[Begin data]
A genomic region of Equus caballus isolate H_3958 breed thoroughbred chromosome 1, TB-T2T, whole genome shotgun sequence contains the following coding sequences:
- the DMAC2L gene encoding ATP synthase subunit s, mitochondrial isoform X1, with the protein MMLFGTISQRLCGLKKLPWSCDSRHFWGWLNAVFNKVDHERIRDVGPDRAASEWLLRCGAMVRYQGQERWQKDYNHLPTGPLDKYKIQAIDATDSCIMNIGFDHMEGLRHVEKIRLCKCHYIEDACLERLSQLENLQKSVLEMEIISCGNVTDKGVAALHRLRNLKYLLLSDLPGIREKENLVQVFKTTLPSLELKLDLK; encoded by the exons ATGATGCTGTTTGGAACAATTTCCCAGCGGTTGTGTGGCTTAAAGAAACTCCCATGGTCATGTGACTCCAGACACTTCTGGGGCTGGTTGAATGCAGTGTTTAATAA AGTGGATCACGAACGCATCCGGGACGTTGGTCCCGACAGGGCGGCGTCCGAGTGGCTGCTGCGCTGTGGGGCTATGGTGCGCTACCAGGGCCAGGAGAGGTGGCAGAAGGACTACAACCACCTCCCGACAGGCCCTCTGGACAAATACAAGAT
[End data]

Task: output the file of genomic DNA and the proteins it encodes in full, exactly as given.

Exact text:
A genomic region of Equus caballus isolate H_3958 breed thoroughbred chromosome 1, TB-T2T, whole genome shotgun sequence contains the following coding sequences:
- the DMAC2L gene encoding ATP synthase subunit s, mitochondrial isoform X1, with the protein MMLFGTISQRLCGLKKLPWSCDSRHFWGWLNAVFNKVDHERIRDVGPDRAASEWLLRCGAMVRYQGQERWQKDYNHLPTGPLDKYKIQAIDATDSCIMNIGFDHMEGLRHVEKIRLCKCHYIEDACLERLSQLENLQKSVLEMEIISCGNVTDKGVAALHRLRNLKYLLLSDLPGIREKENLVQVFKTTLPSLELKLDLK; encoded by the exons ATGATGCTGTTTGGAACAATTTCCCAGCGGTTGTGTGGCTTAAAGAAACTCCCATGGTCATGTGACTCCAGACACTTCTGGGGCTGGTTGAATGCAGTGTTTAATAA AGTGGATCACGAACGCATCCGGGACGTTGGTCCCGACAGGGCGGCGTCCGAGTGGCTGCTGCGCTGTGGGGCTATGGTGCGCTACCAGGGCCAGGAGAGGTGGCAGAAGGACTACAACCACCTCCCGACAGGCCCTCTGGACAAATACAAGAT